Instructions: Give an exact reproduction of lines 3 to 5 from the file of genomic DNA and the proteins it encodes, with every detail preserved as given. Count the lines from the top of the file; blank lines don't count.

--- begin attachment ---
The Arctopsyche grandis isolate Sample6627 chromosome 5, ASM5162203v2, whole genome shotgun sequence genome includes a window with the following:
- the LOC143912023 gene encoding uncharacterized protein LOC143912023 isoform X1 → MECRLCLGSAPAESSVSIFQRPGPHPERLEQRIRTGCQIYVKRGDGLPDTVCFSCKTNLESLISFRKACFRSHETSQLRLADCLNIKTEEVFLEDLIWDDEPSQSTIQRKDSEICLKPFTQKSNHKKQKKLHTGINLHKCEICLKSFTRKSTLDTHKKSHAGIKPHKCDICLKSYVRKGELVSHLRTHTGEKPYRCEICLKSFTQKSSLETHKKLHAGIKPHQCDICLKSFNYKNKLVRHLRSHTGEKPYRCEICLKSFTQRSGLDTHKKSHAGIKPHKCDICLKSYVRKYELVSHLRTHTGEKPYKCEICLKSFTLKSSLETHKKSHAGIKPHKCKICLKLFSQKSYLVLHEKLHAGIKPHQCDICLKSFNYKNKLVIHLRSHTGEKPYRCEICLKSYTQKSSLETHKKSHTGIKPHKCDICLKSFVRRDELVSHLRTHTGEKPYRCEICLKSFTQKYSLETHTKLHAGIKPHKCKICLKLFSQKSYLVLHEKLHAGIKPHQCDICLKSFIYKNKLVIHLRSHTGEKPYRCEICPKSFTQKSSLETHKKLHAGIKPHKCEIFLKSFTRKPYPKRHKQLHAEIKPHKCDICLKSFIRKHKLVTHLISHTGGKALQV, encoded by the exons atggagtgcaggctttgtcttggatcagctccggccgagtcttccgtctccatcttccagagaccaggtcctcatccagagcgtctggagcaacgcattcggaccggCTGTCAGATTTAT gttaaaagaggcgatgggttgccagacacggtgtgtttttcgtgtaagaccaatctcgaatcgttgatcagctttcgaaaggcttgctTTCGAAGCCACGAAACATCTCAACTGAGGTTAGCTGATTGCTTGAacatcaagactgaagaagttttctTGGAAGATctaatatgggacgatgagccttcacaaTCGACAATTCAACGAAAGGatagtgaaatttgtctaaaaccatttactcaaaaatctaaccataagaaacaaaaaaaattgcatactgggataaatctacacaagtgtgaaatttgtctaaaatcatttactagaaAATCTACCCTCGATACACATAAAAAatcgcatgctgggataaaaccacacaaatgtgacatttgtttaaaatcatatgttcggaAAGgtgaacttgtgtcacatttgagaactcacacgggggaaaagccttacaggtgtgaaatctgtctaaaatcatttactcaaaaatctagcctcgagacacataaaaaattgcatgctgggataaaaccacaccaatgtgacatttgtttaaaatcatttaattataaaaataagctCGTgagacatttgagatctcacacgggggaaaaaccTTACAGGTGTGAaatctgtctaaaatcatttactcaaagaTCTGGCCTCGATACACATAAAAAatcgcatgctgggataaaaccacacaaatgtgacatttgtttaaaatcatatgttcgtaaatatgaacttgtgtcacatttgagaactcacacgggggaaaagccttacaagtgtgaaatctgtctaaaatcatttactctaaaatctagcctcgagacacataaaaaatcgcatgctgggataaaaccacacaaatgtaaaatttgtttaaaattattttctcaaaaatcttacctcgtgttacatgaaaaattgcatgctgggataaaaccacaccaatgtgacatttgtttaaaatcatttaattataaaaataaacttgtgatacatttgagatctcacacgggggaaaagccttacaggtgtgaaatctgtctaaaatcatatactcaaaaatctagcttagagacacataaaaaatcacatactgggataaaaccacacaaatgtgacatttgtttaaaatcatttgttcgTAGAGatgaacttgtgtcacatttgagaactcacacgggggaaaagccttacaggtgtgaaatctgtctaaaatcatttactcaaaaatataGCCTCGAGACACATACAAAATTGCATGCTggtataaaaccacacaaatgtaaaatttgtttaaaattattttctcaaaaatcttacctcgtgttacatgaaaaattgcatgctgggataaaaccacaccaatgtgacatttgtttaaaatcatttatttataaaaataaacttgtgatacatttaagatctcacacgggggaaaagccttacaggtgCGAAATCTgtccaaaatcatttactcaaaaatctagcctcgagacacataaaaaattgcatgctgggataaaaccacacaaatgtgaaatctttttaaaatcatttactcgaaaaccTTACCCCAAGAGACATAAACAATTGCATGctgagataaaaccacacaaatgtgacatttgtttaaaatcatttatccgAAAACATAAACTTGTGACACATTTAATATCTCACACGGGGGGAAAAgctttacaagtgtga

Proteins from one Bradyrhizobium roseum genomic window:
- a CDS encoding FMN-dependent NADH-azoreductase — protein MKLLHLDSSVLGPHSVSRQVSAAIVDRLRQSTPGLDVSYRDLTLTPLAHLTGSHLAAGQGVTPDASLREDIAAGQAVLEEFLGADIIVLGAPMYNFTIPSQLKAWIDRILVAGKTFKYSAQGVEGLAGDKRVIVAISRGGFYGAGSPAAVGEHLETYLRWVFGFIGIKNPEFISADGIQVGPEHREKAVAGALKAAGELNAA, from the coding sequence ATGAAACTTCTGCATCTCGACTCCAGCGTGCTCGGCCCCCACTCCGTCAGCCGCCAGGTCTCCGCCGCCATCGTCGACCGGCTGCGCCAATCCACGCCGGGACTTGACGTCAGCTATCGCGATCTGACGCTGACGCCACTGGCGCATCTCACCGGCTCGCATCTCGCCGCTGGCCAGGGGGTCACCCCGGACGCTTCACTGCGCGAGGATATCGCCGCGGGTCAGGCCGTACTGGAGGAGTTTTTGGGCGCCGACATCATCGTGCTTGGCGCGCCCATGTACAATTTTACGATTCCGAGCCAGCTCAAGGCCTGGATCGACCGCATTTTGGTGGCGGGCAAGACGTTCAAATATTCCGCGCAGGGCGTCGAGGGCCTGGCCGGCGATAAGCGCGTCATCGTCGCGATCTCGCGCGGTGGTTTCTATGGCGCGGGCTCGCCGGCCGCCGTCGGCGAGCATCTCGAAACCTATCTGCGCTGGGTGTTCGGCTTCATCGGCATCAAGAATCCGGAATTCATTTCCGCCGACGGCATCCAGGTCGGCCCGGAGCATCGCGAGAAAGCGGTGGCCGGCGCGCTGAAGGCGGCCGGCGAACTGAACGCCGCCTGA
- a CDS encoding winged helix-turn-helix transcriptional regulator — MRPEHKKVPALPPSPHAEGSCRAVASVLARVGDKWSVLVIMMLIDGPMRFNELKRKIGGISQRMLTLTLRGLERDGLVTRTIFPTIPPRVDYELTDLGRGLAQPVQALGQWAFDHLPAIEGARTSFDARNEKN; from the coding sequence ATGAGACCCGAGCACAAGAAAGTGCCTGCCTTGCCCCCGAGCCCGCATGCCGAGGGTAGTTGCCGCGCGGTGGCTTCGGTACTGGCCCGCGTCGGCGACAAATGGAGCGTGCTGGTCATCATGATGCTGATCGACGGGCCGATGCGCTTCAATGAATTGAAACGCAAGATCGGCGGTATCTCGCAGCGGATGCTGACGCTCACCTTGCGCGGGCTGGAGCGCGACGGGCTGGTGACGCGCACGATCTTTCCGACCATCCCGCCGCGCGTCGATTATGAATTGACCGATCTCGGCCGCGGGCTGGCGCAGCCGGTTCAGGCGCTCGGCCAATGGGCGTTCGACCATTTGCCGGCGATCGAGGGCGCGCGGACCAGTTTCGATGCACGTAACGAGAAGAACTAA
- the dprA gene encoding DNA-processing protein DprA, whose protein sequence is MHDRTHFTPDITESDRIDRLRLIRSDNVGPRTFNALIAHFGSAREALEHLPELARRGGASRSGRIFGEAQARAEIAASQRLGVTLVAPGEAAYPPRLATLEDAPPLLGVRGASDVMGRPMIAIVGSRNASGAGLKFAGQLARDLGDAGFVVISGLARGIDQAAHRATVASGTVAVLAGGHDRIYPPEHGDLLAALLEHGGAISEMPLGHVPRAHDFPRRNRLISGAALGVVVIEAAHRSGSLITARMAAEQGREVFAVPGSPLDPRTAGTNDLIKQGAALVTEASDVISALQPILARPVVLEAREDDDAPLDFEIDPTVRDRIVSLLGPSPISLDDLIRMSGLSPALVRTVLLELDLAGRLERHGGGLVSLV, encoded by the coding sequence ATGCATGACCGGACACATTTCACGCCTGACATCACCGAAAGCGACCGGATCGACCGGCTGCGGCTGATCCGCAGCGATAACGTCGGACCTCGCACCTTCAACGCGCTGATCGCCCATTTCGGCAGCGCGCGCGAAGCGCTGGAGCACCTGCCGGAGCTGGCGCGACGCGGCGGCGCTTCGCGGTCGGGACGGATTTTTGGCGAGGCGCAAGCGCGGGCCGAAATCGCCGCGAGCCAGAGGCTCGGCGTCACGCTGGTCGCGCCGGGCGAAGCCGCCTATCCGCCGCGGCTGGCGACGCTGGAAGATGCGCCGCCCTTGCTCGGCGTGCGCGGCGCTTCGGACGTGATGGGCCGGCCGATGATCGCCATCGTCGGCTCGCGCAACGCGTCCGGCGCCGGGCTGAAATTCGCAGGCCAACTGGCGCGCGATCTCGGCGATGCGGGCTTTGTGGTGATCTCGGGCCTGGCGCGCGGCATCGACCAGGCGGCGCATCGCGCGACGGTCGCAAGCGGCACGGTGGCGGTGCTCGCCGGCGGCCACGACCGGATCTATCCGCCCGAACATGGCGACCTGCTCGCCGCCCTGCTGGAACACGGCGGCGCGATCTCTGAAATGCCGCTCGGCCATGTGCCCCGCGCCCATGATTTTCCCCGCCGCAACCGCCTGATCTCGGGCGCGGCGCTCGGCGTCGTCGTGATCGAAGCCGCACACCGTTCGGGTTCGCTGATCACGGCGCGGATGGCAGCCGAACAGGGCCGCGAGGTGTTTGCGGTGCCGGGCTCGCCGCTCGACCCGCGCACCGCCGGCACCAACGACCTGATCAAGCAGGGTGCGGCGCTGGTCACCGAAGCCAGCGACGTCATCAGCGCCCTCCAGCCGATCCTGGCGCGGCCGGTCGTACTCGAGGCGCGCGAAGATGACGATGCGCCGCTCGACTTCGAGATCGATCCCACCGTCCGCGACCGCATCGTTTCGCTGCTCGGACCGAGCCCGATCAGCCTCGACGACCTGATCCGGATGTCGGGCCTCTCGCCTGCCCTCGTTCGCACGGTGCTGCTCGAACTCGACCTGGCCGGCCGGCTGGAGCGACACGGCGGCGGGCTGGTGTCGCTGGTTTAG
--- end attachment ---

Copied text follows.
Proteins from one Bradyrhizobium roseum genomic window:
- a CDS encoding FMN-dependent NADH-azoreductase — protein MKLLHLDSSVLGPHSVSRQVSAAIVDRLRQSTPGLDVSYRDLTLTPLAHLTGSHLAAGQGVTPDASLREDIAAGQAVLEEFLGADIIVLGAPMYNFTIPSQLKAWIDRILVAGKTFKYSAQGVEGLAGDKRVIVAISRGGFYGAGSPAAVGEHLETYLRWVFGFIGIKNPEFISADGIQVGPEHREKAVAGALKAAGELNAA, from the coding sequence ATGAAACTTCTGCATCTCGACTCCAGCGTGCTCGGCCCCCACTCCGTCAGCCGCCAGGTCTCCGCCGCCATCGTCGACCGGCTGCGCCAATCCACGCCGGGACTTGACGTCAGCTATCGCGATCTGACGCTGACGCCACTGGCGCATCTCACCGGCTCGCATCTCGCCGCTGGCCAGGGGGTCACCCCGGACGCTTCACTGCGCGAGGATATCGCCGCGGGTCAGGCCGTACTGGAGGAGTTTTTGGGCGCCGACATCATCGTGCTTGGCGCGCCCATGTACAATTTTACGATTCCGAGCCAGCTCAAGGCCTGGATCGACCGCATTTTGGTGGCGGGCAAGACGTTCAAATATTCCGCGCAGGGCGTCGAGGGCCTGGCCGGCGATAAGCGCGTCATCGTCGCGATCTCGCGCGGTGGTTTCTATGGCGCGGGCTCGCCGGCCGCCGTCGGCGAGCATCTCGAAACCTATCTGCGCTGGGTGTTCGGCTTCATCGGCATCAAGAATCCGGAATTCATTTCCGCCGACGGCATCCAGGTCGGCCCGGAGCATCGCGAGAAAGCGGTGGCCGGCGCGCTGAAGGCGGCCGGCGAACTGAACGCCGCCTGA
- a CDS encoding winged helix-turn-helix transcriptional regulator — MRPEHKKVPALPPSPHAEGSCRAVASVLARVGDKWSVLVIMMLIDGPMRFNELKRKIGGISQRMLTLTLRGLERDGLVTRTIFPTIPPRVDYELTDLGRGLAQPVQALGQWAFDHLPAIEGARTSFDARNEKN; from the coding sequence ATGAGACCCGAGCACAAGAAAGTGCCTGCCTTGCCCCCGAGCCCGCATGCCGAGGGTAGTTGCCGCGCGGTGGCTTCGGTACTGGCCCGCGTCGGCGACAAATGGAGCGTGCTGGTCATCATGATGCTGATCGACGGGCCGATGCGCTTCAATGAATTGAAACGCAAGATCGGCGGTATCTCGCAGCGGATGCTGACGCTCACCTTGCGCGGGCTGGAGCGCGACGGGCTGGTGACGCGCACGATCTTTCCGACCATCCCGCCGCGCGTCGATTATGAATTGACCGATCTCGGCCGCGGGCTGGCGCAGCCGGTTCAGGCGCTCGGCCAATGGGCGTTCGACCATTTGCCGGCGATCGAGGGCGCGCGGACCAGTTTCGATGCACGTAACGAGAAGAACTAA